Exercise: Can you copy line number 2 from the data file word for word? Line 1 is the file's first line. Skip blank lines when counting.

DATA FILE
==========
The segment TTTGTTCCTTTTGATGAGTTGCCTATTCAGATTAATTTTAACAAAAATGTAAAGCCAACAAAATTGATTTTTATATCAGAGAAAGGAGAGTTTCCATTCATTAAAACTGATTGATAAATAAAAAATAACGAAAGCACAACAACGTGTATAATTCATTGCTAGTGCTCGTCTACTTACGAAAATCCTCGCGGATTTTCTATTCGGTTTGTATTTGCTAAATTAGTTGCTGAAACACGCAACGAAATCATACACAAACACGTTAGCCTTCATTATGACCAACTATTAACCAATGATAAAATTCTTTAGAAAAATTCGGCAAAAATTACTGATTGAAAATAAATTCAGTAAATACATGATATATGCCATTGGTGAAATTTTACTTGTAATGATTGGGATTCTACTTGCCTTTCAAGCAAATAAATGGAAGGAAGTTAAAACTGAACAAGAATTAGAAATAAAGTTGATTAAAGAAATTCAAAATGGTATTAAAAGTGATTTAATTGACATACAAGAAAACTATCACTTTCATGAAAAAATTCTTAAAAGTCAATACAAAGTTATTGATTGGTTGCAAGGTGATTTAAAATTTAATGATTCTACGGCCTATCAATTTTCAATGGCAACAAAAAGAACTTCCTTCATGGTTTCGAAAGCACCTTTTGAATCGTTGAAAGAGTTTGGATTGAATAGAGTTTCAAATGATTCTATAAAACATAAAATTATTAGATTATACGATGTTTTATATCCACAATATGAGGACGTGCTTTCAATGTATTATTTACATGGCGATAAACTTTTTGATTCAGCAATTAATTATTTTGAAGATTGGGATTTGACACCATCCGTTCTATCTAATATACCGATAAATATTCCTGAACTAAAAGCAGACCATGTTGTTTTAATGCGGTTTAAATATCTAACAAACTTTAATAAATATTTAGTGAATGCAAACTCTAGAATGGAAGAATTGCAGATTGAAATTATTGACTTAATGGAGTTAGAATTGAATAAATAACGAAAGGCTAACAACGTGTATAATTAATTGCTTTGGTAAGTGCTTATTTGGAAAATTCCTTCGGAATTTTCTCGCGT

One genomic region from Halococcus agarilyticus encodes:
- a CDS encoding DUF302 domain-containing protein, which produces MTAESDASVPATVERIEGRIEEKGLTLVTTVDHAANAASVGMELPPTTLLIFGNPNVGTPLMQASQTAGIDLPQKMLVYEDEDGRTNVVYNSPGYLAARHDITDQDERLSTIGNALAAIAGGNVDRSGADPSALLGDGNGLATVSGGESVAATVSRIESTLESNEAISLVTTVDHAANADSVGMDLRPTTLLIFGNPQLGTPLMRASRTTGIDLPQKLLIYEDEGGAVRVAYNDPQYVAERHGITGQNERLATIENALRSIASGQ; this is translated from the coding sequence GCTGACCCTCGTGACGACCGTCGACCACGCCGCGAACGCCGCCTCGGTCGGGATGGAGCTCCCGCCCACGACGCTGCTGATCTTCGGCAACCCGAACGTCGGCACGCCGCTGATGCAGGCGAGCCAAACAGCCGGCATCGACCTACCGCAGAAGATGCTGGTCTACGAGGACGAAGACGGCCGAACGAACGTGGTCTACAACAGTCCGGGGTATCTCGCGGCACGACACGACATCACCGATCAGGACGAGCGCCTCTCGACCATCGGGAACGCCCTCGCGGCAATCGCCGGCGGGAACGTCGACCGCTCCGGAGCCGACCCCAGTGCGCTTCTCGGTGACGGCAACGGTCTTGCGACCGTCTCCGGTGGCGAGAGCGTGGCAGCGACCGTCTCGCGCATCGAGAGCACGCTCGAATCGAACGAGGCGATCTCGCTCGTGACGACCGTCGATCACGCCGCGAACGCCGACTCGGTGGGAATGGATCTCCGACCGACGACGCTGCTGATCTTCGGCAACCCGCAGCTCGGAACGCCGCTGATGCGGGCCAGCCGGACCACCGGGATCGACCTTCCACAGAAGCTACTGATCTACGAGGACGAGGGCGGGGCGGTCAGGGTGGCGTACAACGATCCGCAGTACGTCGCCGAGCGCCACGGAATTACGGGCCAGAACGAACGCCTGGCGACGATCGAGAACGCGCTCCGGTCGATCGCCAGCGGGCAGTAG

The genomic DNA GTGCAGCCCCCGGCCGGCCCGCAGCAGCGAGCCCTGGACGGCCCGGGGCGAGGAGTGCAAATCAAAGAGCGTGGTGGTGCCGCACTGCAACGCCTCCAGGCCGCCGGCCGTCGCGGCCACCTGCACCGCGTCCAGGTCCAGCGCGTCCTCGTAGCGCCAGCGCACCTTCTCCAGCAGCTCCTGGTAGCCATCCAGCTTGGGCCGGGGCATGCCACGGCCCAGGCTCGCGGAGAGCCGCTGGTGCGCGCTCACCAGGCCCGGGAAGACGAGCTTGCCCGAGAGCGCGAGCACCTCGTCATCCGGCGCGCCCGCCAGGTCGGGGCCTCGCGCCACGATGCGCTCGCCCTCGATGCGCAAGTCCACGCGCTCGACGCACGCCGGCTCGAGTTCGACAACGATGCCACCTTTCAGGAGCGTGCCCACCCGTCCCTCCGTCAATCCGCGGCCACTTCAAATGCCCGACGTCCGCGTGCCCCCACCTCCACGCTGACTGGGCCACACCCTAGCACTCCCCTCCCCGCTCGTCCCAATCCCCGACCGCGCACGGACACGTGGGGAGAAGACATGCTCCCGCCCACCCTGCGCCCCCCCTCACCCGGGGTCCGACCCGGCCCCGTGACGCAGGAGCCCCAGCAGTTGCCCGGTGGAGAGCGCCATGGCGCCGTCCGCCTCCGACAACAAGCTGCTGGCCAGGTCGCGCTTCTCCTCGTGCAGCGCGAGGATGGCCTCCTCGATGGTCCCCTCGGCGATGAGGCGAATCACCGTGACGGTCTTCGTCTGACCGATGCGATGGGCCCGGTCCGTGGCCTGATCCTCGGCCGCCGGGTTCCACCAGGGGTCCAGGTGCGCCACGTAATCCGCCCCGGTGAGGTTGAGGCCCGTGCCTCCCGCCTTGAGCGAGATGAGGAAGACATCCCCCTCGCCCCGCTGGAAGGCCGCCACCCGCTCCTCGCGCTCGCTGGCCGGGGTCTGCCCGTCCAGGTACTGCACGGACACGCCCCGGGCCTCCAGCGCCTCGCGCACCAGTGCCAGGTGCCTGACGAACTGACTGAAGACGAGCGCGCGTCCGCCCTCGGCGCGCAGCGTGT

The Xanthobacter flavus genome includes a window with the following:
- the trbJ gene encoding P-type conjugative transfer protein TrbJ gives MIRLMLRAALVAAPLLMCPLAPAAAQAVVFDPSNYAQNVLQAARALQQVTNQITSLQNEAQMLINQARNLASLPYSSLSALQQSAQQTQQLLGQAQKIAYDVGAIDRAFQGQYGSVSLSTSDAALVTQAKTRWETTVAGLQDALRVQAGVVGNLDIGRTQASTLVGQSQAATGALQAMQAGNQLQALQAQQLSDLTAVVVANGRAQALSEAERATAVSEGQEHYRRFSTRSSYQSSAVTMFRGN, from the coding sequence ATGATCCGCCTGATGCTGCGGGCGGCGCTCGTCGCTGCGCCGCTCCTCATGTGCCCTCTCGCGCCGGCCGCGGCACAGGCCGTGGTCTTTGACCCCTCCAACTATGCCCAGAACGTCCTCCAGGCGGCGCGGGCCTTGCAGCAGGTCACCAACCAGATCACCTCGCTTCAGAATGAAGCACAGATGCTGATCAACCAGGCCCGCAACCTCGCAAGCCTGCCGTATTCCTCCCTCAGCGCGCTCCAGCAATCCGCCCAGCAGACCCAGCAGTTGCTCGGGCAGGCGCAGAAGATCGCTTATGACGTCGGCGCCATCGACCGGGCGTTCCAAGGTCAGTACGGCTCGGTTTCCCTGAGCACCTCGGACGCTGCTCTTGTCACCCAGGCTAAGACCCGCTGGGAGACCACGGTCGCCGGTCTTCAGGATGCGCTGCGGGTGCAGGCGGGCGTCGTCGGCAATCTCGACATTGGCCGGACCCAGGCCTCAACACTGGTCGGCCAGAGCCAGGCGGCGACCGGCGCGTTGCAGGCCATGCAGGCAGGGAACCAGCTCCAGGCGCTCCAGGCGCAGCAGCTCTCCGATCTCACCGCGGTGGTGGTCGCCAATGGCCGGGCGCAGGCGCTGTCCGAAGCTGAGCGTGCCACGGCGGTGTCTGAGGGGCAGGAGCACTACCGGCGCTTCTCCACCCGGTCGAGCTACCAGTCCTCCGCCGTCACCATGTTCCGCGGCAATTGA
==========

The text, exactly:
One genomic region from Halococcus agarilyticus encodes: